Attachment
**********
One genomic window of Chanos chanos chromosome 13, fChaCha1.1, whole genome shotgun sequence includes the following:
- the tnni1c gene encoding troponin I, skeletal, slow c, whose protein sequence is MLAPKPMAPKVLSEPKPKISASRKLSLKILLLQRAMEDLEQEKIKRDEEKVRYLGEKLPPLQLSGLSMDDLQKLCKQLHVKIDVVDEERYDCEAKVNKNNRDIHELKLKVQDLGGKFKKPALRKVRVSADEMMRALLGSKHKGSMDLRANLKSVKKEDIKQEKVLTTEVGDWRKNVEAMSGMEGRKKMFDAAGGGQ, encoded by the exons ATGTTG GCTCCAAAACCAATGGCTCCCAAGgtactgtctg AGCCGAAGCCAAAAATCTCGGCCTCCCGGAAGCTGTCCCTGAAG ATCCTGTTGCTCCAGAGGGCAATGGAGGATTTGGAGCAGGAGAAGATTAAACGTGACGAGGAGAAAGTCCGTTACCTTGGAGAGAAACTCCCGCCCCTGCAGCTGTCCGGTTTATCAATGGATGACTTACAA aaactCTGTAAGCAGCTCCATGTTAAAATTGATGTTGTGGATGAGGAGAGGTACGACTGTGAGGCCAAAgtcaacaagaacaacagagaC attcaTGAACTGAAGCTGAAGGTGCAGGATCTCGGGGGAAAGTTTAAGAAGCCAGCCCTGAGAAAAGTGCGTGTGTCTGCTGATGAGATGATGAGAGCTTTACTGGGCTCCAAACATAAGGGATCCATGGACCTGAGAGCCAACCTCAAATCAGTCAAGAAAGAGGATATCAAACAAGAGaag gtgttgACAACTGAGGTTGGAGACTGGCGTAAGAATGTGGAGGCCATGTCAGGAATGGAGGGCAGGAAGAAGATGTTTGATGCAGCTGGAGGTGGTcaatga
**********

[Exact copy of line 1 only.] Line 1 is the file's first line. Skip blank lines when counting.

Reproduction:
One genomic window of Chanos chanos chromosome 13, fChaCha1.1, whole genome shotgun sequence includes the following: